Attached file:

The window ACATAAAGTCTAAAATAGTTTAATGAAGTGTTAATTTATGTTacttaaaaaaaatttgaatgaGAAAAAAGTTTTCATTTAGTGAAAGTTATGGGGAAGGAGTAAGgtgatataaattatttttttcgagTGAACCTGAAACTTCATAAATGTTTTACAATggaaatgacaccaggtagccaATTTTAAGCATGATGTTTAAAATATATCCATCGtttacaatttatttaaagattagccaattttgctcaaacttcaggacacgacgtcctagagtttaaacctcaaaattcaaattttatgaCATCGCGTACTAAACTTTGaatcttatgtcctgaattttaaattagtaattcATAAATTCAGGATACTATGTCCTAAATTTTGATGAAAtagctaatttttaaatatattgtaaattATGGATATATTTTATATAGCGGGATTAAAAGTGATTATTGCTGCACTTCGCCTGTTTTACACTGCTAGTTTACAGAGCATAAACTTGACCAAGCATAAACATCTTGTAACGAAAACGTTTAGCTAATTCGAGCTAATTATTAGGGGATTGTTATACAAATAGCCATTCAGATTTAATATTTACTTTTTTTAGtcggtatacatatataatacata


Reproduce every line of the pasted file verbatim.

The window ACATAAAGTCTAAAATAGTTTAATGAAGTGTTAATTTATGTTacttaaaaaaaatttgaatgaGAAAAAAGTTTTCATTTAGTGAAAGTTATGGGGAAGGAGTAAGgtgatataaattatttttttcgagTGAACCTGAAACTTCATAAATGTTTTACAATggaaatgacaccaggtagccaATTTTAAGCATGATGTTTAAAATATATCCATCGtttacaatttatttaaagattagccaattttgctcaaacttcaggacacgacgtcctagagtttaaacctcaaaattcaaattttatgaCATCGCGTACTAAACTTTGaatcttatgtcctgaattttaaattagtaattcATAAATTCAGGATACTATGTCCTAAATTTTGATGAAAtagctaatttttaaatatattgtaaattATGGATATATTTTATATAGCGGGATTAAAAGTGATTATTGCTGCACTTCGCCTGTTTTACACTGCTAGTTTACAGAGCATAAACTTGACCAAGCATAAACATCTTGTAACGAAAACGTTTAGCTAATTCGAGCTAATTATTAGGGGATTGTTATACAAATAGCCATTCAGATTTAATATTTACTTTTTTTAGtcggtatacatatataatacata